Randy Stannard is the executive director of Oak Park Sol in Sacramento. (Photo courtesy Amber Stott)

Oak Park Sol Brings Nature Back to City Dwellers

New urban land trust builds community gardens, holds cooking classes

Oak Park’s Broadway throbs as bass bumps from one car and another’s engine belches. Someone honks their horn. Other cars buzz by well above the speed limit. This is urban living. But it doesn’t have to be. Thanks to Oak Park Sol, a newly-formed nonprofit serving as an urban land trust, this neighborhood is bringing nature back to its city-dwelling folks.

Jun 27, 2016 Amber Stott

Class In Session

UC Davis Dean of Engineering Jennifer Sinclair Curtis on her vision for the program’s future

For decades, the UC Davis College of Engineering has consistently ranked in the top 35 engineering programs in the nation. That’s definitely good, but not remotely good enough for new engineering dean, Jennifer Sinclair Curtis, who took over the post last October. We recently sat down with the highly accomplished chemical engineer to discuss her vision for making the program even better.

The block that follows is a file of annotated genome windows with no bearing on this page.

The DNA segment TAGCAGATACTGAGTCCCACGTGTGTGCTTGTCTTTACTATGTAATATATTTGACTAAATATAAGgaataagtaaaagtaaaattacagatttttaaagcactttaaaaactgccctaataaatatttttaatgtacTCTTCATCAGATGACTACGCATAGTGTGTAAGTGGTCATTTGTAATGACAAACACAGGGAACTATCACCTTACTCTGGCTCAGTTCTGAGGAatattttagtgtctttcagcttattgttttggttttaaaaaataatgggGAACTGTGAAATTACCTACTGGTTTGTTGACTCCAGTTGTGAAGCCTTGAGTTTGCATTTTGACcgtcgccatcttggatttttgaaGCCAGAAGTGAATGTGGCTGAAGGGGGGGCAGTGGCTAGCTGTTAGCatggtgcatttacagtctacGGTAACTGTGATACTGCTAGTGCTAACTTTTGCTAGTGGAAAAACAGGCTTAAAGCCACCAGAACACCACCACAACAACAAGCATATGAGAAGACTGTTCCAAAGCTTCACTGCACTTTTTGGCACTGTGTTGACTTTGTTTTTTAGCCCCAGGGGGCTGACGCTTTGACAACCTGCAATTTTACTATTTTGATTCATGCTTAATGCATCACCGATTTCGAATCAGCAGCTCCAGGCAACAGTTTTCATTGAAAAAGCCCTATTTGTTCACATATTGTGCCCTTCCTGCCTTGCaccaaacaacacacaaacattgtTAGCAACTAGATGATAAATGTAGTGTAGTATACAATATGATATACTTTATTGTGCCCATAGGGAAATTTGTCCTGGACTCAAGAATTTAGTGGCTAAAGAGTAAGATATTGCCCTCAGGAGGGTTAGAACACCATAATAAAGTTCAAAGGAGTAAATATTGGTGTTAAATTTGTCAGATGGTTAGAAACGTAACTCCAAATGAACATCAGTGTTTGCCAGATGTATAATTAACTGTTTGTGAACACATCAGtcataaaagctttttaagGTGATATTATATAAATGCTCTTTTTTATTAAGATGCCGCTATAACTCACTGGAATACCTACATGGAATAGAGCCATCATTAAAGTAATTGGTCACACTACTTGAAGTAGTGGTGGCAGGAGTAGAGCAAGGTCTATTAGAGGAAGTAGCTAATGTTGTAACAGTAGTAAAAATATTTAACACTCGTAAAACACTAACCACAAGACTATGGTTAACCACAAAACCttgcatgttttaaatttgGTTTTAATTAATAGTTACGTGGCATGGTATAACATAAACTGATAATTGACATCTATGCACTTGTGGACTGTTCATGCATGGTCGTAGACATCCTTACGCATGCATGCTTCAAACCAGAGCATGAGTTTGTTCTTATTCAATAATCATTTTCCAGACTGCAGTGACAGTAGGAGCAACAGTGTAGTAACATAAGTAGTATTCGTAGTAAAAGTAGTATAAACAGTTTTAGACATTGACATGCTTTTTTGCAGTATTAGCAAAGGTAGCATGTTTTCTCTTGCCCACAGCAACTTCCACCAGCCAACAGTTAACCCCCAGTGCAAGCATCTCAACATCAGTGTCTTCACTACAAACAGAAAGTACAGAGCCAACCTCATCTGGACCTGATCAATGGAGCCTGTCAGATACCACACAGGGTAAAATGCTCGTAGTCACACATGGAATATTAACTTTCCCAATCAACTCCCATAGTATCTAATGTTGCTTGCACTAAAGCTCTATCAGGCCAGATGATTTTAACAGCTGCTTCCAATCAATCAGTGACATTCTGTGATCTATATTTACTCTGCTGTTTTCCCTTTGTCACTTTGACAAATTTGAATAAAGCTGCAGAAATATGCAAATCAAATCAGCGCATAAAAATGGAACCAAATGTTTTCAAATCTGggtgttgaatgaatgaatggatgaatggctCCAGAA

Jun 16, 2016 Rich Ehisen
(design by Sara Bogovich; elements from Shutterstock)

Which Students Do For-Profit Schools Serve?

Dependent students at for-profit colleges have about 50 percent less family income than students attending community colleges and four-year public or private nonprofit colleges.

Apr 1, 2016 Sara Bogovich
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Action Civics

Civic learning belongs at the forefront of preparing students for college, career and civic life

We hear a lot about the bad news: Fewer than 8.2 percent of eligible voters ages 18–24 turned out in the 2014 general election; most Americans cannot name the three branches of government; many young people do not think their civic involvement is worthwhile. But there are pockets of good news all around us. More schools are building on the old adage, “I hear and I forget. I see and I remember. I do and I understand.” We call this “action civics,” and we know it works.